When Pippin brought Diamond to Tuckborough, his friends and relations were delighted with her and happy for him. No one here had seen her since she'd visited as a young child, and she'd blossomed, they said. She smiled graciously and said nothing, and Pippin too was speechless, for once. Still, he thought to himself, lovely blossoms were common in the Shire, especially now, and Diamond was anything but. Besides that, she was no fragile flower.
Beautiful as a rare jewel, others said, and there Pippin was more inclined to agree. But her being beautiful, well, that was hardly the point.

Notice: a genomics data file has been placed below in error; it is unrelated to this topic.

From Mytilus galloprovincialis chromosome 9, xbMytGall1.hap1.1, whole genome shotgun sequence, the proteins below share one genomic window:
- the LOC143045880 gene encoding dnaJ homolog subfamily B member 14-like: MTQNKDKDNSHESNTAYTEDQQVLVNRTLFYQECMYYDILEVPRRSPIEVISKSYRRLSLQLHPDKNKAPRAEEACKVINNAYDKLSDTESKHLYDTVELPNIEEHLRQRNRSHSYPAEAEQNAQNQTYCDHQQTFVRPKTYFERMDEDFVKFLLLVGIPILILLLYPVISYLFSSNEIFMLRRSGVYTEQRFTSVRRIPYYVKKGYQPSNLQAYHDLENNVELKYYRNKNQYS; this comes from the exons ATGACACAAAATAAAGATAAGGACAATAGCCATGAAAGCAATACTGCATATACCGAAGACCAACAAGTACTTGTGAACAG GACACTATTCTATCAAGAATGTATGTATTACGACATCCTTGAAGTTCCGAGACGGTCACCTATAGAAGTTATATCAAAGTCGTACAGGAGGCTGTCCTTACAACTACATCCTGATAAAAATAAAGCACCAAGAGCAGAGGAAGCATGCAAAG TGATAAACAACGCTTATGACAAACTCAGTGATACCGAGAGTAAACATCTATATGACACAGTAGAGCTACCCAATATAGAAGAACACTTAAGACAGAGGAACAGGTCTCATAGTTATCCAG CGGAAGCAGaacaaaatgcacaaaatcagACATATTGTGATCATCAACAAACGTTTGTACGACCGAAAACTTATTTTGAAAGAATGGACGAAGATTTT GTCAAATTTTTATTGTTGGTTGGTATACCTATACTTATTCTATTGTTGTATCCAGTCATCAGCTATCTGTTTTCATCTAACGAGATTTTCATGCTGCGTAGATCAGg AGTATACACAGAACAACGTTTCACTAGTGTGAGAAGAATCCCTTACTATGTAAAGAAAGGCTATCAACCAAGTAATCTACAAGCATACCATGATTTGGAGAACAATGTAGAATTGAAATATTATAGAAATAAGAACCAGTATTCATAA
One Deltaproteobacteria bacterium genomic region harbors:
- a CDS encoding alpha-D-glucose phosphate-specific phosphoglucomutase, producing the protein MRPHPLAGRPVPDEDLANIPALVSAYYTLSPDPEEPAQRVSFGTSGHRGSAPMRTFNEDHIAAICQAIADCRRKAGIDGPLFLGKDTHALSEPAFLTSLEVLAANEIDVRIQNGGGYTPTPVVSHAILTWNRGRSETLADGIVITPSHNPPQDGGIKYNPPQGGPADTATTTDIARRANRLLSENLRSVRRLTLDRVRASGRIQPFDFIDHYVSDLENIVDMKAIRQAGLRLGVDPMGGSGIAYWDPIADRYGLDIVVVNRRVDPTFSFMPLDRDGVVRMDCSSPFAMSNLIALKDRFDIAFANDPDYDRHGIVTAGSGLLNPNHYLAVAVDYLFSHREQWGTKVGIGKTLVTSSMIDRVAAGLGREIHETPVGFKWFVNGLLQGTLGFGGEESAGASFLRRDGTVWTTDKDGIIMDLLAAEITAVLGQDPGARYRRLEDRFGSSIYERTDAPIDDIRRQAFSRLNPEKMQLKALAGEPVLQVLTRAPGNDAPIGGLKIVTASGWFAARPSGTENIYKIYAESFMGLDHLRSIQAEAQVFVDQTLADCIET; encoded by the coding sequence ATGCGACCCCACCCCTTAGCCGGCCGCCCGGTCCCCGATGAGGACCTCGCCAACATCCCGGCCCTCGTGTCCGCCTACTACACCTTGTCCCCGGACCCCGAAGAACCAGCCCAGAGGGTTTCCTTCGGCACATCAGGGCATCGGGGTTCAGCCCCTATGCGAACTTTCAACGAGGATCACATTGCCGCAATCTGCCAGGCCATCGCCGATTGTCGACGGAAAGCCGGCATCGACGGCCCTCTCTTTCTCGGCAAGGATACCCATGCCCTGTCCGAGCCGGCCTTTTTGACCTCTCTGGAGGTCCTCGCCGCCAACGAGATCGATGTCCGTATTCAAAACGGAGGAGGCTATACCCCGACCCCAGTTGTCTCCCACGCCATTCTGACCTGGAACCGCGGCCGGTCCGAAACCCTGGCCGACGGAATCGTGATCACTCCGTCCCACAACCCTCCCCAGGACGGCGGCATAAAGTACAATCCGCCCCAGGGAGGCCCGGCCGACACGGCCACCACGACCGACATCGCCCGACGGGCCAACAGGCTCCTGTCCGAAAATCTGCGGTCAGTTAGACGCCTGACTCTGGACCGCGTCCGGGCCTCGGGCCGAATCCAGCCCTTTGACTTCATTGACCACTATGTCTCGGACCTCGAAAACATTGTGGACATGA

He remembered Moria -- mountains and millennia weighing down on stone and metal and living things. When he looked in her eyes he remembered mithril shining bright and perfect in the dark.
He remembered her stories of dark days at Long Cleeve. The solitude when no word came from beyond the valley, the hunger when nothing else came either. The fear when loved ones ventured out and didn't return. Diamond was hard beauty, formed through pressure and time.
"Diamond for strength," he said. "Your mother knew it when she named you, and I knew it when first I looked at you."